are carried by almost everyone.
Whispered over gas pumps, traded
as currency in aisles at market.
A shadow slipping back to trees.
A white wolf at the corner of Red Rock Road.
Two black wolves, sleeping with snouts tucked
under tails in deep moss on the bluffs.
A wolf eating apples in the orchard,
slurping up seaweed, digging for clams.
The terrier that followed the howls, never
returned. The sheep torn open.
Each story has a pit to carry and turn
over: stone of worry, stone of prayer, warm
against the body, in a pocket
like the one on your thigh
as you bend to gather piles of salt-crusted
seaweed the storm left in a lumpy rope
at tide line. You fill two orange buckets, one in each
hand you carry up the trail below the bluff
to the shrinking compost. The stone
in your pocket starts its soft bleating,
almost bleeding, your skin
lit and honed, prickling
in the undergrowth. Salal berries
glowing red as meat. You step over
fresh scat—still-wet deer fur,
chips of black hoof, shards
of white bone glisten with grease.
In the forest, just beyond sight, a snap
and crack of branches charges
the air between trees. Something
sudden waits for an opening.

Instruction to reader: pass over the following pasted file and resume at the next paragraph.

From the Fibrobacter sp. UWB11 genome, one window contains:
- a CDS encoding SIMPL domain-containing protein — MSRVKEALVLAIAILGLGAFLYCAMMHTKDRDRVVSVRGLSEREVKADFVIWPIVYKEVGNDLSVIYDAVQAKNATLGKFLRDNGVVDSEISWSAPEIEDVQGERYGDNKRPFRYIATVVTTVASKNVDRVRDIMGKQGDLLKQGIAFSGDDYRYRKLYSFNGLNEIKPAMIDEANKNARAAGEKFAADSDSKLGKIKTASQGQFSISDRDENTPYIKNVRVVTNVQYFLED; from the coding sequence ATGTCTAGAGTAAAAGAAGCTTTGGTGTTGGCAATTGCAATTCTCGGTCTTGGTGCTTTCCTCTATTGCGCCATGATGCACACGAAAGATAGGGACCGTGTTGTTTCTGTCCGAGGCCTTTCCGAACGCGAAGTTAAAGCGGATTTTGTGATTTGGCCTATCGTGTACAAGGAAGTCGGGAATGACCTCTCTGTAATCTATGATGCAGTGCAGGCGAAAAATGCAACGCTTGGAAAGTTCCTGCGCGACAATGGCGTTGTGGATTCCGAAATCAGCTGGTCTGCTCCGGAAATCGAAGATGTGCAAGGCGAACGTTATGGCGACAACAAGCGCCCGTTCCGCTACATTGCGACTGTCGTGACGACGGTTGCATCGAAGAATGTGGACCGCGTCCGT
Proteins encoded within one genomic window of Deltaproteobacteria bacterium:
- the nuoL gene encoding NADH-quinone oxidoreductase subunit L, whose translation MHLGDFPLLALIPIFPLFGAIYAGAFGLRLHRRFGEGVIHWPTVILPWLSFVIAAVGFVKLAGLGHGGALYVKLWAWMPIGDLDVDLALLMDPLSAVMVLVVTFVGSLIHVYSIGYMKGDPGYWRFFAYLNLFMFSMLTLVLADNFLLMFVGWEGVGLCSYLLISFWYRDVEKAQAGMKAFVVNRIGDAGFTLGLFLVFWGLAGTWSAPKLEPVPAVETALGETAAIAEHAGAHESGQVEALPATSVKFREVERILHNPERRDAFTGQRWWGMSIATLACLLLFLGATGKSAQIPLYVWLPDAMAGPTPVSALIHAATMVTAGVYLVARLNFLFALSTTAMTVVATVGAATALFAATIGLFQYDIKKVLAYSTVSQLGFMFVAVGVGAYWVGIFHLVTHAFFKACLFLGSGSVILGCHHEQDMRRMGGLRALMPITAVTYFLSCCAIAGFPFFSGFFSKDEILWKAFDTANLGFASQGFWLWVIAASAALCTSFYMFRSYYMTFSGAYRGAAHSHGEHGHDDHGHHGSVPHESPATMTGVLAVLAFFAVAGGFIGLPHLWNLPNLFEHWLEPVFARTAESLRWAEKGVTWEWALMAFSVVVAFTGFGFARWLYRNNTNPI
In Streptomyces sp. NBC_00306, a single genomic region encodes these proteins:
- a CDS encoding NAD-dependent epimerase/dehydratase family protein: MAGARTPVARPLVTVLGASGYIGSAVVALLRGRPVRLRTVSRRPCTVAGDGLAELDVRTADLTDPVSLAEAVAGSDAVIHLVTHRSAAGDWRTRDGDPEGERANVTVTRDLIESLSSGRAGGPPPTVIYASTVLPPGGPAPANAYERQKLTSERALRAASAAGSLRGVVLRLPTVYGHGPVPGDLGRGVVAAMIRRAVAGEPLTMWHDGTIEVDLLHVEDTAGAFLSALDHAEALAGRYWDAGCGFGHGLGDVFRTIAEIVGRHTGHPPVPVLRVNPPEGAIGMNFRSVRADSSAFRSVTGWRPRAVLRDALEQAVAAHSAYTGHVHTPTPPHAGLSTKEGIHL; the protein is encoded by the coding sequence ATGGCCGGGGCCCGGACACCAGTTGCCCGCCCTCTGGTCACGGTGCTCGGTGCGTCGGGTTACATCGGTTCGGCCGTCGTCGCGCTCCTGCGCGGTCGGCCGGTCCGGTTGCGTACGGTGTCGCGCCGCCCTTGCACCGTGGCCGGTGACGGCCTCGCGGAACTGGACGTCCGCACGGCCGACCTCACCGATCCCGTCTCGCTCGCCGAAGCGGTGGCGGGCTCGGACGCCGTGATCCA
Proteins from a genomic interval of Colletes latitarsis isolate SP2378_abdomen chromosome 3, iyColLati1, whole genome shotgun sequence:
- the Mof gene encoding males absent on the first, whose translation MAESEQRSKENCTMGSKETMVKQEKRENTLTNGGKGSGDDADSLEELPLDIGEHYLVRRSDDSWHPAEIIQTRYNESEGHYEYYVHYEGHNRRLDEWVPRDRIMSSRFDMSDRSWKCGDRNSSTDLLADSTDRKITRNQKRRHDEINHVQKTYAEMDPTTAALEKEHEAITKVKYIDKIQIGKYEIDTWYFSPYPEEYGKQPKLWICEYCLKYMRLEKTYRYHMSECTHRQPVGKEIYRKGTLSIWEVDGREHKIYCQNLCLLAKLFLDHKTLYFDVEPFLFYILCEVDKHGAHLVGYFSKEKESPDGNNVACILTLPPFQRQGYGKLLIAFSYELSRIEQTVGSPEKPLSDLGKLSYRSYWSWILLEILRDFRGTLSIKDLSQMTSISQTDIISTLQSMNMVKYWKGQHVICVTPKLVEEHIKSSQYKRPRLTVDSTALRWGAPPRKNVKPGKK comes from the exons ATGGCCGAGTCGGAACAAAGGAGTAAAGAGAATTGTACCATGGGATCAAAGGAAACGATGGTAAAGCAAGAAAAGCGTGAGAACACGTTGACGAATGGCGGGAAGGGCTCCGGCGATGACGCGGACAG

Above you, nighthawks thread the evening
sky with boom and whistle.
A loon in salt water wails to a loon
somewhere on the inland lake.
You finger the stone, its wave-worn
surface, its weight—the story
you carry has made you
|Anne Haven McDonnell lives in Santa Fe, NM where she teaches as associate professor in English and Creative Writing at the Institute of American Indian Arts. She migrates to the coastal northwest most summers. Her poetry has been published in Orion Magazine, The Georgia Review, Nimrod International Journal of Prose and Poetry, Alpinist Magazine, Terrain.org, and elsewhere. Her poems won the fifth annual Terrain.org poetry prize and second place for the Gingko international ecopoetry prize. @splitrockreview|
Sunni Brown Wilkinson’s poetry can be found in Western Humanities Review, Sugar House Review, Hayden’s Ferry Review, SWWIM, Crab Orchard Review and other journals and anthologies. She is the author of The Marriage of the Moon and the Field (Black Lawrence Press 2019, finalist for the Hudson Prize) and The Ache & The Wing (forthcoming 2021, winner of Sundress’s 2020 Chapbook Prize). She also won New Ohio Review’s NORward Poetry Prize and the 2020 Joy Harjo Prize from Cutthroat Literary Magazine. She teaches at Weber State University and lives in northern Utah with her husband and three sons.
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